IGRMS exhibits Ladakh pottery on 14th online series

| | Bhopal
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IGRMS exhibits Ladakh pottery on 14th online series

Friday, 18 September 2020 | Staff Reporter | Bhopal

Under the fourteen series of its online exhibition by Indira Gandhi Rashtriya Manav Sangrahalaya (IGRMS), on Thursday introduced an exhibition of Pottery Tradition of Ladakh. IGRMS has been presented online with its basic information and photographs and videos.

About this exhibition, Praveen Kumar Mishra, Director, IGRMS said that, In Ladakh, Likir is the only village where pottery making tradition is still practised from ancient times. It is located about 52 km from Leh, on Leh-Srinagar highway.  According to the locals, King Dragspa Bumdle (14th century CE) assigned pottery making to this village. At that time, earthen wares were used on a large scale. Thus, the entire village was engaged in pottery making for royal as well as general public usages.

The potters were well known in entire Ladakh for their craftsmanship, and pots were supplied to distant places.

In this regard P Anuradha told that the raw material has been collected from village Saspol and Basgo, where it is available in patches.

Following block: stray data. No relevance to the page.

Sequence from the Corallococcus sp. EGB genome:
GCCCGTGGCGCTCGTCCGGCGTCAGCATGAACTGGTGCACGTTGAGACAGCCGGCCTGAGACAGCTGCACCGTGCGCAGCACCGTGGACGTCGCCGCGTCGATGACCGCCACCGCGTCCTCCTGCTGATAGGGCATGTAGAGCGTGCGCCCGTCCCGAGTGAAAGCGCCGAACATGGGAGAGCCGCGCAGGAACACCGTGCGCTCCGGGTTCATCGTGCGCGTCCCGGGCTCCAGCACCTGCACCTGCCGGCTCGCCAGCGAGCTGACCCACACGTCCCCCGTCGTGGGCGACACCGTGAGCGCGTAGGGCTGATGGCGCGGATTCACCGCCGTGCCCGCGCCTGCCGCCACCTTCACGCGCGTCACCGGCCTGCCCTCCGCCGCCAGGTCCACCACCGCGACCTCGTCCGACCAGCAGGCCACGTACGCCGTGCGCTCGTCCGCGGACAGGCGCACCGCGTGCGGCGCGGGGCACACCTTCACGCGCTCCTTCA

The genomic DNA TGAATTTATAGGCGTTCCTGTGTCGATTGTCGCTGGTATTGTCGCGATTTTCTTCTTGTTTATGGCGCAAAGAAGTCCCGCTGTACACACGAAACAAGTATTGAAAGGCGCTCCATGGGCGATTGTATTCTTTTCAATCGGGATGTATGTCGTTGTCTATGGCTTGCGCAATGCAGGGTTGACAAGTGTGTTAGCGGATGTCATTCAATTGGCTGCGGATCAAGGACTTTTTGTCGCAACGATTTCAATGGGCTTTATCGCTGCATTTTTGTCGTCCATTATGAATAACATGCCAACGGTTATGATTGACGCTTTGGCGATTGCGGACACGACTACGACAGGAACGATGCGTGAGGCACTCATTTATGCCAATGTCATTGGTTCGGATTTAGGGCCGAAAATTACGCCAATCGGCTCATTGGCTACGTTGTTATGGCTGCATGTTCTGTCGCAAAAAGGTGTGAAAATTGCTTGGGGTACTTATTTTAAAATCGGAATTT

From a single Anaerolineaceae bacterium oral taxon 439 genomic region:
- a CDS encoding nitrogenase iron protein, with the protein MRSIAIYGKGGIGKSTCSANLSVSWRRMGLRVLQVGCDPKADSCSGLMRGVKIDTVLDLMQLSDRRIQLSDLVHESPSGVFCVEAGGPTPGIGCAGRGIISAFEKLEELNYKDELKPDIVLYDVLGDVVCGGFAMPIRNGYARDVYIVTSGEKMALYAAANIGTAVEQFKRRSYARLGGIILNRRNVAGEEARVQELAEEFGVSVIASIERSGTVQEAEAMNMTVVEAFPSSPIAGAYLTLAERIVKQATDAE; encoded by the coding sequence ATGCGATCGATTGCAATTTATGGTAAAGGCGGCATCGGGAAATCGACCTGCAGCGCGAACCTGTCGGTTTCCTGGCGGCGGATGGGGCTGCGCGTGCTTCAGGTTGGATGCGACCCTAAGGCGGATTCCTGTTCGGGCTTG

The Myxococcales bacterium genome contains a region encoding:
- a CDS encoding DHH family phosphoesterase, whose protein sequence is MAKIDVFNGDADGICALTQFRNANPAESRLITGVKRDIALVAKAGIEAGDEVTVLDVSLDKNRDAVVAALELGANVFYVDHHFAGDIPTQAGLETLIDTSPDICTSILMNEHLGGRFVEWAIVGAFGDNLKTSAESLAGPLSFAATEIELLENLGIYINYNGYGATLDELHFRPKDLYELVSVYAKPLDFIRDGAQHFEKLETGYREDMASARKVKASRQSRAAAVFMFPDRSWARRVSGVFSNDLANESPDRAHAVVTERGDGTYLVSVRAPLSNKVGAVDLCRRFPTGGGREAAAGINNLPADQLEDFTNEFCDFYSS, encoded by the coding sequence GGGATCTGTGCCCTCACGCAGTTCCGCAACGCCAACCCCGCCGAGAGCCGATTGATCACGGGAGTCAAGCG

The clay is prepared after removing all the impurities. The mixture of jasa (white clay) and pema (sandy clay) in 2:1 ratio with water is kneaded properly. Very simple tools like wooden beater, burnt clay anvil, brush made of local grass spoto, varieties of spatula, goat skin for polishing, mould and a turn disk are used for making pottery. Score- is a turn disk, used for shaping the pot. The upper part is made of terracotta with an iron pivot fixed on its bottom and the lower part which is embedded in ground made of wood called patak. It is hand rotated and filled with loose sand or ash, when shaping the vessel. Poo is a baked clay mould on which the pots are shaped.

It is made of different sizes according to the potter’s requirement. Poo is firmly fixed on it, in an inverted position, so that its open mouth is buried in the ash to hold it properly and prevent from sagging or deviating from the centre. They have their own way to check the centre point of the poo with the help of middle figure. The clay lump is flattened by an anvil on the terracotta mould which is fixed at the top surface of revolving disk. When it takes a shape, it is taken out to dry a little.

After that, it has been again placed on the mould on an inverted position.

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